A not-quite-workstation for creative applications
Asus’ creator-centric ProArt Station PD5 desktop isn't a bad performer, but it could use newer components and faster connectivity.
Asus' ProArt Station PD5 (starts at $1,714; $1,999 as tested) is a desktop PC aimed at professional and prosumer content creators. It offers independent software vendor (ISV) certifications—guarantees that your creative apps will run as intended—at a lower price than most desktop workstations. It's got several nifty features for pros and tinkerers, too, including tool-less storage expansion. But an outdated (if still capable) CPU, loud cooling fan, and lack of high-speed I/O ports are significant drawbacks. The Dell XPS Desktop 8950, which lacks ISV paperwork but excels everywhere the PD5 doesn't, is a better choice. Or, if you require ISV certifications, try a true workstation like Dell's Precision 3650 or the HP Z2 Tower.
It's not as glamorous as a Mac Pro, but the ProArt Station PD5 looks the part. Its all-black case has eye-catching details, starting with perforated ProArt lettering in the metal left panel.
More intriguing is a pair of LED light bars between the front ventilation slats, which light up their entire length when the processor or graphics card (there's one bar for each) are under heavy load or illuminate partly for normal loads. You'd normally need a monitoring app to make that conclusion.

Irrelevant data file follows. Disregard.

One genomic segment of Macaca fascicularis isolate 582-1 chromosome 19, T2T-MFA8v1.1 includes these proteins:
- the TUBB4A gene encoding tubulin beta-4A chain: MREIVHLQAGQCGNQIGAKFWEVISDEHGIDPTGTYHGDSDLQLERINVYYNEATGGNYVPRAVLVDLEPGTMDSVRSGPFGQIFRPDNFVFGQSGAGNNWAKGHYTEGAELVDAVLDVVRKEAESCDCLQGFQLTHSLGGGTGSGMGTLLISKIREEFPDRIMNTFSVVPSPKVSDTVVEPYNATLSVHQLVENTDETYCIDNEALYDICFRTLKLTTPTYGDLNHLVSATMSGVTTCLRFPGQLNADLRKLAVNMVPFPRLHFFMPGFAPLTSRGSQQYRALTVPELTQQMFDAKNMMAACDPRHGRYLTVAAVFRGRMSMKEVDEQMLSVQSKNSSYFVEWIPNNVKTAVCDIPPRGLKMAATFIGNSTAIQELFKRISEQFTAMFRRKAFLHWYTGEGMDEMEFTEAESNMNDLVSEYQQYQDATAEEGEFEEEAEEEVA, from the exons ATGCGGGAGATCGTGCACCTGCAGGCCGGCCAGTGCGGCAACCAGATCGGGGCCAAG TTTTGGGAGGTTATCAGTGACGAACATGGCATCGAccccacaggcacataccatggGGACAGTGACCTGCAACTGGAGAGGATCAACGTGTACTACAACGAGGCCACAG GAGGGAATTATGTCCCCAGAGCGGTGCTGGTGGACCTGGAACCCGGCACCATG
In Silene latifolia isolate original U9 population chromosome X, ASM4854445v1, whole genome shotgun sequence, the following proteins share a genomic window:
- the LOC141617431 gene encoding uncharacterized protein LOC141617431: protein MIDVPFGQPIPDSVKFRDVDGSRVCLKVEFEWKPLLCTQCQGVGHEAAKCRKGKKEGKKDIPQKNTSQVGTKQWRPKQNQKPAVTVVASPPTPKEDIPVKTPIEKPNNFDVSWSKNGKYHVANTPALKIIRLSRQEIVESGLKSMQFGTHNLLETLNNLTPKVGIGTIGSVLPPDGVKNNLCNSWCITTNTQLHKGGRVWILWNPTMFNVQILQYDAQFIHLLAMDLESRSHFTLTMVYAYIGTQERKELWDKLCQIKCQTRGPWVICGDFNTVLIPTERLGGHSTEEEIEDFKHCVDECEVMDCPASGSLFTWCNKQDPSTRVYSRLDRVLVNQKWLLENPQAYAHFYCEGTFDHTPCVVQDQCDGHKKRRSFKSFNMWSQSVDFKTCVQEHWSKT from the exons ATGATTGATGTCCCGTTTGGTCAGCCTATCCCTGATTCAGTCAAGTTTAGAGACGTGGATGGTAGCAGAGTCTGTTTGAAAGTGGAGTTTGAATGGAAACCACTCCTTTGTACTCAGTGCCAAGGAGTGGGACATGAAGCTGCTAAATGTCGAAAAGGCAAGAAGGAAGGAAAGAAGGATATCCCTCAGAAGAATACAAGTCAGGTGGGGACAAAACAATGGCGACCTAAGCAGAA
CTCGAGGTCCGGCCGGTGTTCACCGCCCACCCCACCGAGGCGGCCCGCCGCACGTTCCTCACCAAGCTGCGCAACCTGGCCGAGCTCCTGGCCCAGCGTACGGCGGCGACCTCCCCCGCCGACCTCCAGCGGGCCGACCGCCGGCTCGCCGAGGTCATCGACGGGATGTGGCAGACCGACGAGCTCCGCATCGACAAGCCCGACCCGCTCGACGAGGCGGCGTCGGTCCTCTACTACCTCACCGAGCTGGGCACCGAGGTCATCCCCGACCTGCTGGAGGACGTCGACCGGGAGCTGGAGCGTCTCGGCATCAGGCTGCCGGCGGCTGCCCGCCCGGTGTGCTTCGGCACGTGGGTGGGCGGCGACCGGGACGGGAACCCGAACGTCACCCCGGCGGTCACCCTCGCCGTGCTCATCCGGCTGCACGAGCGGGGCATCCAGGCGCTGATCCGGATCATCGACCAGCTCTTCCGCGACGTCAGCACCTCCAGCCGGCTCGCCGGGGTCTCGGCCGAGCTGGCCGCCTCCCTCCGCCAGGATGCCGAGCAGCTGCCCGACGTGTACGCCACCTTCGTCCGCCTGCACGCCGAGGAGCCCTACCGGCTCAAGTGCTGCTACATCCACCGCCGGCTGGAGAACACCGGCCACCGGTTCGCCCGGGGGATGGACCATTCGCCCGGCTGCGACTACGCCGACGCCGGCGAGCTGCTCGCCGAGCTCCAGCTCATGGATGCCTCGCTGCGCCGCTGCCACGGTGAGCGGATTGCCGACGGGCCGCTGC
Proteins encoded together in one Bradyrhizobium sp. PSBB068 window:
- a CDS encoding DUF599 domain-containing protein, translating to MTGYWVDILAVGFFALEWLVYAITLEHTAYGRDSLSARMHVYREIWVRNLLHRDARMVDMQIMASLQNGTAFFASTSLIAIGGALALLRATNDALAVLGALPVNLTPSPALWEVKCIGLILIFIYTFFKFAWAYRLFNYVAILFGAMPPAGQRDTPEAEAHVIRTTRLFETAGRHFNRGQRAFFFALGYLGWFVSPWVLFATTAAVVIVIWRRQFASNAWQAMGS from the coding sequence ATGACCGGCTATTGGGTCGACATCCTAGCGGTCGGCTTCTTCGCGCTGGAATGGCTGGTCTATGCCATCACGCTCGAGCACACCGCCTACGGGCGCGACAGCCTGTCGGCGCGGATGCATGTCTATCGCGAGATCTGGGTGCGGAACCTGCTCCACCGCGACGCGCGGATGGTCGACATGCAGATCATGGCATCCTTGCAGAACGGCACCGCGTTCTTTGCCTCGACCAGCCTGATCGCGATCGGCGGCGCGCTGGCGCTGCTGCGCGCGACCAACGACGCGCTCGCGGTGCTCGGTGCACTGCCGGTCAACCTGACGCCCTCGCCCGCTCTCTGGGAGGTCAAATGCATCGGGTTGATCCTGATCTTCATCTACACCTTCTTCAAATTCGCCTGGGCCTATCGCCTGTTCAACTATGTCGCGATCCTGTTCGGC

You can choose the light bar colors (blue, white, or green) in the ProArt Creator Hub app or change them to static light displays. The app has other uncanny features, especially its notifications through Microsoft Teams when your renderings complete.
The WorkSmart section lets you create app groups which, when clicked, launch all selected apps at once. If you often use multiple apps, that's simpler than launching them all yourself.
Also unusual (in a good way) are the ProArt Station's carrying handles, which make moving this 22-pound tower (or taking it out of its box) easier. The tower measures 16.4 by 7.1 by 16.1 inches (HWD), on the narrow side for a mid-tower. And how about a power button lockout switch? It does what it implies. If your recurring nightmare is accidentally putting your PC to sleep while connecting devices to the front ports, well, it might just sell the desktop.